T2 Update: Rights and Responsibilities in Japan
by Allison Kole
March 17, 2010
Yesterday, expert witness Prof. Voorhoof in the Tokyo Two case spoke on a panel hosted by Aoyama University Society for the Study of Human Rights. He sat with lawyers helping to advance freedom of expression in Japanese society, a defendant from the Tachikawa leafletting case, as well as with co defendant Junichi Sato. Voorhoof spoke about the ‘chilling effect’ that can happen when journalists and citizens no longer puruse information inportant to society for the fear of consequences. Others spoke about the value of freedom of expression in Japan as a democracy and the need to encourage whistleblowers to come forward.
This university event was important for the T2, because while they are helping to put whaling on trial, they also see their case as a vanguard for civil rights in Japanese society. The general asessment by both European and Japanese experts is that in most developed democracies, the T2 would not be standing trial for actions done during their investigation into whale meat embezzlement. Voorhoof and others have outlined the reasons why, and why according to the Japan’s international commitments, it is undermining its own professed values.
The work of Greenpeace surrounding the Tokyo Two case is an effort to guarantee that whaling be put on trial, that the evidence gathered meticulously to expose whale meat embezzlement be heard. It is an effort to exonerate those who in the spirit of democracy pursued information for the public good. This is not an indictment of Japan, it is an indictment of a corrupt whaling industry hiding behind a shadowy government body. This is a test of a government to uphold democratic principles at home that give it positive standing abroad. Freedom of expression can be interpreted differently in different situations, but Article 19 of the ICCPR (International Covenant on Civil and Political Rights) and relevant international case law show that in the case of the Tokyo Two, Japan is in violation.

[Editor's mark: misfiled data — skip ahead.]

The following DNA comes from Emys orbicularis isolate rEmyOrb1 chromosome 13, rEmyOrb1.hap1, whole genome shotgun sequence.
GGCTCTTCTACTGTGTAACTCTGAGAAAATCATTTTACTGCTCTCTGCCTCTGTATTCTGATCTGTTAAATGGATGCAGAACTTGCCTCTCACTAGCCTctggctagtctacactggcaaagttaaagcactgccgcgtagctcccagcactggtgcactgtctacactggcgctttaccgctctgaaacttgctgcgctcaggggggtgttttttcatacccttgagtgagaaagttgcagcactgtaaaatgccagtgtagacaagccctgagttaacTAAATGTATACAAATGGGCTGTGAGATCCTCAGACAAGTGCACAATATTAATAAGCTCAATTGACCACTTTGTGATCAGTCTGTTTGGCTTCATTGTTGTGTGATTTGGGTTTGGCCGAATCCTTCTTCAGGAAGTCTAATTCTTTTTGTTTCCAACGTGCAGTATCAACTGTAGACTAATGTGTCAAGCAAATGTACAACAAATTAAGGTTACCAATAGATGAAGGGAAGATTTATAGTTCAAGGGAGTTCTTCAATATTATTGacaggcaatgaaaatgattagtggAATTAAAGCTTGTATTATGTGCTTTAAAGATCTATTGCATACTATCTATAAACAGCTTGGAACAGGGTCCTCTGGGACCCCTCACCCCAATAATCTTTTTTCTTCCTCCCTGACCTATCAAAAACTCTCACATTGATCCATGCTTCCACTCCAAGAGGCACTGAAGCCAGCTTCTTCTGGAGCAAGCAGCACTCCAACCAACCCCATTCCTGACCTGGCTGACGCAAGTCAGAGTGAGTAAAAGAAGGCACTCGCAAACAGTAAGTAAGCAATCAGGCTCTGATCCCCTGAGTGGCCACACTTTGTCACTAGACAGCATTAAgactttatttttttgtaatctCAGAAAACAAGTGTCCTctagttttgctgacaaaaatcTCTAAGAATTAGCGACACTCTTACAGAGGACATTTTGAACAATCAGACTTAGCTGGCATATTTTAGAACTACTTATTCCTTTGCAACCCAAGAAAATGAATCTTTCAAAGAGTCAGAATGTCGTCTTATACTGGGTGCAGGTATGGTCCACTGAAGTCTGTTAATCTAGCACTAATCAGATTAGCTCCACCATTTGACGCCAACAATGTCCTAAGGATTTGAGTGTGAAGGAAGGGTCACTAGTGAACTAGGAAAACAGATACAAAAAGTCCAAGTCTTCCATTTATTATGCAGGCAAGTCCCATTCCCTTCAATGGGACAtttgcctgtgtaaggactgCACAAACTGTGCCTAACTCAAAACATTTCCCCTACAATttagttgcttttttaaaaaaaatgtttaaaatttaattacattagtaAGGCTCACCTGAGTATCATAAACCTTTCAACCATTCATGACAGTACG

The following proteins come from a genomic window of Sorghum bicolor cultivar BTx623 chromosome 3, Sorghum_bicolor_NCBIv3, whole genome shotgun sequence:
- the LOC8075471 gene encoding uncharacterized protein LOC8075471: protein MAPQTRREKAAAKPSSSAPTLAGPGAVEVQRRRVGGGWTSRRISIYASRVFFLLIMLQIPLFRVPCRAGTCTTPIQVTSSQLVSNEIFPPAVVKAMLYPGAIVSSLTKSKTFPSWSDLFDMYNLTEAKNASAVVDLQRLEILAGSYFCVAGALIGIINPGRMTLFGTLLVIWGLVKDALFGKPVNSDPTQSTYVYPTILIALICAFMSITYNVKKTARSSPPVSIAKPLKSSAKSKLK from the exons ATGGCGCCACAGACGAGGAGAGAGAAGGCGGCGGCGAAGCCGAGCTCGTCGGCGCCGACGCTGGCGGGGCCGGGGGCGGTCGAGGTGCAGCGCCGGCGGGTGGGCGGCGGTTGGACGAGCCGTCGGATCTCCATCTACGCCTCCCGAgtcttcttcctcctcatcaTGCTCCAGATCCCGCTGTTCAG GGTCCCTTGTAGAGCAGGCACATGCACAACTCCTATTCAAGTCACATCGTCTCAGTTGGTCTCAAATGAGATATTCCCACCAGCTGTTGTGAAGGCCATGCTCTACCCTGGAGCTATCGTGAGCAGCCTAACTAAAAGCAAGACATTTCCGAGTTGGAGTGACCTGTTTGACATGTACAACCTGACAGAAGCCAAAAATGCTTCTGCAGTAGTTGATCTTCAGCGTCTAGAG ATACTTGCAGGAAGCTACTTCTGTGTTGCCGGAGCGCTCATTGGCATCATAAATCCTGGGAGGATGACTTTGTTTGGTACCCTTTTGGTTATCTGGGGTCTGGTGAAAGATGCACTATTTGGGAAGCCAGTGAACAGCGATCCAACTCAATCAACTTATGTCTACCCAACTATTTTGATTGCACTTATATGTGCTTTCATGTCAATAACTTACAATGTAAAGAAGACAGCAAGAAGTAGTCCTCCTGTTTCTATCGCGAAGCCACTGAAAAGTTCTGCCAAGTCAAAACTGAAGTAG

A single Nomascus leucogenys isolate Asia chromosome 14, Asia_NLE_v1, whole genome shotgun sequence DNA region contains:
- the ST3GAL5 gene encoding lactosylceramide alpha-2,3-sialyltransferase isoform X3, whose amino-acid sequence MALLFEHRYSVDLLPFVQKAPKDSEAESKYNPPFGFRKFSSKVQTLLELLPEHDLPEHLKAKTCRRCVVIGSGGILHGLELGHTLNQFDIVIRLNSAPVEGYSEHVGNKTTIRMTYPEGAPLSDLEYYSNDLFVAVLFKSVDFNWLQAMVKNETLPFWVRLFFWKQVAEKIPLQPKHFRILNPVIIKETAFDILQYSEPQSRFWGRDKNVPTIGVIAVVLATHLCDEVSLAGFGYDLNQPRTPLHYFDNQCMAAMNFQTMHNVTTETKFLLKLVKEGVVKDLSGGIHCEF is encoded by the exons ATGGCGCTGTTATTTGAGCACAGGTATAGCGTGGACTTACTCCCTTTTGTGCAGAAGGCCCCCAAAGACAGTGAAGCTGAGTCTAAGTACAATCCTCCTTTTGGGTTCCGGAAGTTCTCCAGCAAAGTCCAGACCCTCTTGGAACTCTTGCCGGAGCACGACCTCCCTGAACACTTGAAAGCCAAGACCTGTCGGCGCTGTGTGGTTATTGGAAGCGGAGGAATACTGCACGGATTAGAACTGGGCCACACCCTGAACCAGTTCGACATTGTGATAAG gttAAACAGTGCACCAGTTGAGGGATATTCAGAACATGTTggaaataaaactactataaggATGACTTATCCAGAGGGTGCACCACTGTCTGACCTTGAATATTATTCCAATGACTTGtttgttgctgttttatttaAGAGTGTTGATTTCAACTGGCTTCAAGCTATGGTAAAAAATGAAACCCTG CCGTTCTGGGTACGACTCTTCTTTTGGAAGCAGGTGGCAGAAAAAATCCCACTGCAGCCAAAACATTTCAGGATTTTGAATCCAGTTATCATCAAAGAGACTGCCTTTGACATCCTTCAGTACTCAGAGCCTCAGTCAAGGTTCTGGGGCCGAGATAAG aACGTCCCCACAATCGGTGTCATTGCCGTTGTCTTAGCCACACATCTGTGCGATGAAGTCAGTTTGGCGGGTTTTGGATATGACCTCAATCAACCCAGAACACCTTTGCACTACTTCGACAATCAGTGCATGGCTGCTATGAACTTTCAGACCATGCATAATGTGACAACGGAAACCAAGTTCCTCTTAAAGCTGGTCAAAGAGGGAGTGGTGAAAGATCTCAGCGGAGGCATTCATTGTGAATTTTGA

Everyone at one time or another has faced some unpleasant reality about their home country. At the moment, for the T2 team in Japan, that probably includes the 99+% conviction rate, or the fact that the judges who hear the opening of the trial, won’t be the ones who reach a final verdict. Most likely, it includes a national media failing to report the trial as a landmark freedom of expression case because of a pro-whaling public, or a government so afraid of the truth, it sends 75 policemen to arrest two people who took then returned a box worth around $500 USD.
Panelists from the university discussion yesterday made some compelling points. Voorhoof noticed the increased interest in the topic of freedom of expression in Japan from his last visit in June. Another panelist said that Japanese laws should not be designed to protect those who do not engage in free speech, for those who wish only to be sheltered from unpleasantness. Taking this idea further, without the engagement of civil society, freedom of expression is just an abstract concept written in a document. We must act to guarantee the realization of this idea for ourselves and for the Tokyo Two. Take action before the next trial phase in May and verdict in June.
"Every action of our lives touches on some chord that will vibrate in eternity."
– Sean O’Casey